Deierhoi R.J.,The Surgical Center | Deierhoi R.J.,University of Alabama at Birmingham | Dawes L.G.,Phoenix VA Healthcare System | Vick C.,University of Alabama at Birmingham | And 2 more authors.
Journal of the American College of Surgeons | Year: 2013

Background The Surgical Care Improvement Program endorses mandatory compliance with approved intravenous prophylactic antibiotics; however, oral antibiotics are optional. We hypothesized that surgical site infection (SSI) rates may vary depending on the choice of antibiotic prophylaxis. Study Design A retrospective cohort study of elective colorectal procedures using Veterans Affairs Surgical Quality Improvement Program (VASQIP) and SSI outcomes data was linked to the Office of Informatics and Analytics (OIA) and Pharmacy Benefits Management (PBM) antibiotic data from 2005 to 2009. Surgical site infection rates by type of IV antibiotic agent alone (IV) or in combination with oral antibiotic (IV + OA) were determined. Generalized estimating equations were used to examine the association between type of antibiotic prophylaxis and SSI for the entire cohort and stratified by use of oral antibiotics. Results After 5,750 elective colorectal procedures, 709 SSIs (12.3%) developed within 30 days. Oral antibiotic + IV (n = 2,426) had a lower SSI rate than IV alone (n = 3,324) (6.3% vs 16.7%, p < 0.0001). There was a significant difference in the SSI rate based on type of preoperative IV antibiotic given (p ≤ 0.0001). Generalized estimating equations adjusting for significant covariates of age, body mass index, procedure work relative value units, and operation duration demonstrated an independent protective effect of oral antibiotics (odds ratio [OR] 0.37, 95% CI 0.29 to 0.46), as well as increased rates of SSI associated with ampicillin/sulbactam (OR 2.21, 95% CI 1.37 to 3.56) and second generation cephalosporins (cefoxitin, OR 2.50, 95% CI 1.83 to 3.42; cefotetan, OR 2.70, 95% CI 1.72 to 4.22) when compared with first generation cephalosporin/ metronidazole. Conclusions The choice of IV antibiotic was related to the SSI rate; however, oral antibiotics were associated with reduced SSI rate for every antibiotic class © 2013 by the American College of Surgeons. Source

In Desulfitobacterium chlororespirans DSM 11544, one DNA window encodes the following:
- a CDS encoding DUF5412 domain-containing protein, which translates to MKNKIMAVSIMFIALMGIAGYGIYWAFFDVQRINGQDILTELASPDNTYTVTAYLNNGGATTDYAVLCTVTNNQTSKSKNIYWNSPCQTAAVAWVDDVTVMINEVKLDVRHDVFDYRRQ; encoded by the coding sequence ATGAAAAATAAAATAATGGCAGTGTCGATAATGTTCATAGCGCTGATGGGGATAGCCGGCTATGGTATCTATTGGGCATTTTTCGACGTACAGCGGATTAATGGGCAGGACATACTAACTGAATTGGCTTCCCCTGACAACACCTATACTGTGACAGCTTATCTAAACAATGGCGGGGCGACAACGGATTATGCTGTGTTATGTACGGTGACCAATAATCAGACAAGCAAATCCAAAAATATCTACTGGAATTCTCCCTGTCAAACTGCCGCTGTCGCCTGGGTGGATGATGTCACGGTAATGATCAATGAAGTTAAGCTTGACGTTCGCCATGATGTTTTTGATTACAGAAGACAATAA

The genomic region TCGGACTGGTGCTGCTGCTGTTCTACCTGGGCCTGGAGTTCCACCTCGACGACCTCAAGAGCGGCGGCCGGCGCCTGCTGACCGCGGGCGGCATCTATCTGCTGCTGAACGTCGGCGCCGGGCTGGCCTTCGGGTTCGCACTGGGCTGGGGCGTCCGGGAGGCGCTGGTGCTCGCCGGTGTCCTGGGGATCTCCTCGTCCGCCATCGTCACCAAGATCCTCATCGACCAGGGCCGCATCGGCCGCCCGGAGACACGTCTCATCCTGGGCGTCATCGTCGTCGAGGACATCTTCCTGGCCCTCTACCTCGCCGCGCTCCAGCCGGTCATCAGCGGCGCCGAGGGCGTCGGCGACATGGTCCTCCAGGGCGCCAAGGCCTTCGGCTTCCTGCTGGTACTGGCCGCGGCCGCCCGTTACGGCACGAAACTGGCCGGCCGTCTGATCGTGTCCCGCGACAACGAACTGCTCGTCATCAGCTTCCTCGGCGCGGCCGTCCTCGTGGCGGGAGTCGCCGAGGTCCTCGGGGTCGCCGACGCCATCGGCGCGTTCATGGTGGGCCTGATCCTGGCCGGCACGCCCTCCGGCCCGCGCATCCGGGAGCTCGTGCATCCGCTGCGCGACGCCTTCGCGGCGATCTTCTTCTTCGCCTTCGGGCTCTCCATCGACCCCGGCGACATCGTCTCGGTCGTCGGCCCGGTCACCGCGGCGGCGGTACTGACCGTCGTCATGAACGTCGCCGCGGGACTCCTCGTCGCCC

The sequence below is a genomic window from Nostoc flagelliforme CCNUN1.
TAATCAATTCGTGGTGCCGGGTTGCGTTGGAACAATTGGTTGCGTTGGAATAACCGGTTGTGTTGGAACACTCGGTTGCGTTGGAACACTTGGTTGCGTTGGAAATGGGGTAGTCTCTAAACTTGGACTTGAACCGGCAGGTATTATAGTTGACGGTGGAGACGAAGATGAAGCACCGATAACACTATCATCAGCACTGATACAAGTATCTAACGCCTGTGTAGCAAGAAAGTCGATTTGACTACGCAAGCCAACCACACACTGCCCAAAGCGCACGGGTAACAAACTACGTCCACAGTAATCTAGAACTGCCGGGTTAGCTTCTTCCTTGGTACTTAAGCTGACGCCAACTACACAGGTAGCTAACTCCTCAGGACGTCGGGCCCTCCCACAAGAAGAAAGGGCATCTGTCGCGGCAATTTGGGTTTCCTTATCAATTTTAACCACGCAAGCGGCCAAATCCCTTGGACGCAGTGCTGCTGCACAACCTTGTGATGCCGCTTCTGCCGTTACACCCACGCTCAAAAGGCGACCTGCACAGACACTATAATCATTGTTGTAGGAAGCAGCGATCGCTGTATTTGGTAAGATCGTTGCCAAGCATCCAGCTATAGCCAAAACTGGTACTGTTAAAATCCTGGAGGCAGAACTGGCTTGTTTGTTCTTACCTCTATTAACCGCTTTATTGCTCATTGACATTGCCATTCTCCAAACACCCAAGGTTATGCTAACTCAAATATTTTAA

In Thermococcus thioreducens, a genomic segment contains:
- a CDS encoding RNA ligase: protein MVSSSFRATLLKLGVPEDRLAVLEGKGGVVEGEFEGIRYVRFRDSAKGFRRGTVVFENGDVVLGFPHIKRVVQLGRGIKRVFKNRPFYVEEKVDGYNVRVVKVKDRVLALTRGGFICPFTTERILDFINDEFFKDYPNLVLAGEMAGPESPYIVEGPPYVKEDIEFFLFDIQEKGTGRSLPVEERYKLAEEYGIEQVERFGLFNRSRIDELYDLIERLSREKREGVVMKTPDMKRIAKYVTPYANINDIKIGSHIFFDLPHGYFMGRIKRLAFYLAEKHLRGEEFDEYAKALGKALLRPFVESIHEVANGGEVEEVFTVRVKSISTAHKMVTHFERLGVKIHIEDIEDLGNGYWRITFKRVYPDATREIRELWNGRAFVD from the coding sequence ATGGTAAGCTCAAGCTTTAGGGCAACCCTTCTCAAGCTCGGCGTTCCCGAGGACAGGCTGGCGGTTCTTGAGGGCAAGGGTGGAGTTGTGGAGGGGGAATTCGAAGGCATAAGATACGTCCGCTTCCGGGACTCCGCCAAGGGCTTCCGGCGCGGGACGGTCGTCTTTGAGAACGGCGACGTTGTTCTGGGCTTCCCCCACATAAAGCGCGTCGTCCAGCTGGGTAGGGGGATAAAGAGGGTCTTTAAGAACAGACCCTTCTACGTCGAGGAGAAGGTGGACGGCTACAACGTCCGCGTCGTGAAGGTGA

Holmberg M.,Phoenix VA Healthcare System
Pharmacy Times | Year: 2014

The FDA has approved AstraZeneca and Bristol-Myers Squibb Company's Farxiga (dapagliflozin) as an adjunct to diet and exercise to improve glycemic control in adults with type 2 diabetes mellitus. The approval carries the limitation that Farxiga is not to be used for treatment of type 1 diabetes mellitus or diabetic ketoacidosis. More than 24 million Americans are affected by diabetes, and more than 90% of all new diabetes cases diagnosed are type 2. Farxiga has already been approved in 40 countries outside the United States, where it is marketed as Forxiga. Source

Kent M.,Phoenix VA Healthcare System | Davis M.C.,Arizona State University | Stark S.L.,Arizona State University | Stewart L.A.,Southwest Behavioral Health Services